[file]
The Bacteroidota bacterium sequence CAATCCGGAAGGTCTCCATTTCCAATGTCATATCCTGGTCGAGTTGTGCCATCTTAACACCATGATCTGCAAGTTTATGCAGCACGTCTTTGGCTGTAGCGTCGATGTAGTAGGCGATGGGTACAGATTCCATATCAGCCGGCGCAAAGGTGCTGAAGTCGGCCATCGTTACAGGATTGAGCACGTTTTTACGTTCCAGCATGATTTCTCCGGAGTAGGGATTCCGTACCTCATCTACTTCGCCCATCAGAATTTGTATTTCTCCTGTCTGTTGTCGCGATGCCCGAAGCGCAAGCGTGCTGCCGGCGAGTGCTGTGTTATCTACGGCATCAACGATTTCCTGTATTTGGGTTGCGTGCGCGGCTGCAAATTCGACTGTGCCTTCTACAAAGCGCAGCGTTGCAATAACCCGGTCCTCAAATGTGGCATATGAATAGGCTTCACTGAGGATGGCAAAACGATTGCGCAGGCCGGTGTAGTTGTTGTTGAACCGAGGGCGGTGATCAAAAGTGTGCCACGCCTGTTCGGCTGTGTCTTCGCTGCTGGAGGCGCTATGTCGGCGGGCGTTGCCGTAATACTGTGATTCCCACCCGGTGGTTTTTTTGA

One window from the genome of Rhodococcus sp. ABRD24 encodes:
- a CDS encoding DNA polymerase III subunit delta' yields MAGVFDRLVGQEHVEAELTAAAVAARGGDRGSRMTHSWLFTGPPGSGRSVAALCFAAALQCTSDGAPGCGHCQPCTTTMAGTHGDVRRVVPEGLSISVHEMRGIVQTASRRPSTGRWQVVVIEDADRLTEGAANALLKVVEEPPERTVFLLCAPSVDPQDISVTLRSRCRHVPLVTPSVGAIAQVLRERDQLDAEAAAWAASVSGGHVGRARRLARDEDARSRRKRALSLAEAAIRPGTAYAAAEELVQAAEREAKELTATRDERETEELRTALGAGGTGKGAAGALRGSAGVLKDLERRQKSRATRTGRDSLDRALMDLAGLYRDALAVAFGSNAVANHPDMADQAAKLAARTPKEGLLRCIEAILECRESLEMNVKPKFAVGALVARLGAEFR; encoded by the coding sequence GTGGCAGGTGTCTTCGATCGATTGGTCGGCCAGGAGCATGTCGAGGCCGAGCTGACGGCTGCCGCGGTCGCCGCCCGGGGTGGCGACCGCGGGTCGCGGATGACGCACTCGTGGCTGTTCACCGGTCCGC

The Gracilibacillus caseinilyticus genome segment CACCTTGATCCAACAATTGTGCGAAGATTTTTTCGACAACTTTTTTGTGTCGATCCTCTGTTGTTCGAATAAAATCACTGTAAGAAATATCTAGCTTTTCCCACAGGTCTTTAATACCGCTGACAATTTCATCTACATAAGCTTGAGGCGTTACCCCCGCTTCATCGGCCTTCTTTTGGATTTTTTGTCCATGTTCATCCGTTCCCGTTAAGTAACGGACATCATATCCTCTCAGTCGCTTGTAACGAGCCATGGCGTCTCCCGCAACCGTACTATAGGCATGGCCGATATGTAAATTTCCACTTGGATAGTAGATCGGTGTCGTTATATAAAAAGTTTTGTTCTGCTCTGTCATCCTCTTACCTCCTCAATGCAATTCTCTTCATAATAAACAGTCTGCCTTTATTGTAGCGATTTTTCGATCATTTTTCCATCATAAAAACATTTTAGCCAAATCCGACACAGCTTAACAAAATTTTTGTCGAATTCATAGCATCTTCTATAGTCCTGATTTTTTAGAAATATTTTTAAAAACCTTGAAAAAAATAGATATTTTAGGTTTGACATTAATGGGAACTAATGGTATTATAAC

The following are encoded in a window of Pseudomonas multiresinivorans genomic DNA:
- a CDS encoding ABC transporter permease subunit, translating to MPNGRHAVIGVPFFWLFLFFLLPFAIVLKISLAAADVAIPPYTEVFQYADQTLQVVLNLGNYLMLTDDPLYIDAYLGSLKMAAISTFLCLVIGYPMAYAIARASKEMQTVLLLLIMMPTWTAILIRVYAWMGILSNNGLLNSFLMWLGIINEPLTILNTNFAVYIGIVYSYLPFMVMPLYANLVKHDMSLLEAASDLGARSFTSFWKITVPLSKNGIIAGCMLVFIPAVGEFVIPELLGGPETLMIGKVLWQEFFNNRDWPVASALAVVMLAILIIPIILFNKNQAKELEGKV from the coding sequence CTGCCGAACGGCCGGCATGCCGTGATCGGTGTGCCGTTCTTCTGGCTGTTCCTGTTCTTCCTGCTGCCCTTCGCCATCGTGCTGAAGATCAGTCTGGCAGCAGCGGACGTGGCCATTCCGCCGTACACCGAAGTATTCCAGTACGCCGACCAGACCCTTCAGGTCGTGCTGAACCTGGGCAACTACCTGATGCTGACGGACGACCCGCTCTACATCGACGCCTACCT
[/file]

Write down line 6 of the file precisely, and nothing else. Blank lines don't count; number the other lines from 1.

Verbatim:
- a CDS encoding ABC transporter permease subunit, translating to MPNGRHAVIGVPFFWLFLFFLLPFAIVLKISLAAADVAIPPYTEVFQYADQTLQVVLNLGNYLMLTDDPLYIDAYLGSLKMAAISTFLCLVIGYPMAYAIARASKEMQTVLLLLIMMPTWTAILIRVYAWMGILSNNGLLNSFLMWLGIINEPLTILNTNFAVYIGIVYSYLPFMVMPLYANLVKHDMSLLEAASDLGARSFTSFWKITVPLSKNGIIAGCMLVFIPAVGEFVIPELLGGPETLMIGKVLWQEFFNNRDWPVASALAVVMLAILIIPIILFNKNQAKELEGKV from the coding sequence CTGCCGAACGGCCGGCATGCCGTGATCGGTGTGCCGTTCTTCTGGCTGTTCCTGTTCTTCCTGCTGCCCTTCGCCATCGTGCTGAAGATCAGTCTGGCAGCAGCGGACGTGGCCATTCCGCCGTACACCGAAGTATTCCAGTACGCCGACCAGACCCTTCAGGTCGTGCTGAACCTGGGCAACTACCTGATGCTGACGGACGACCCGCTCTACATCGACGCCTACCT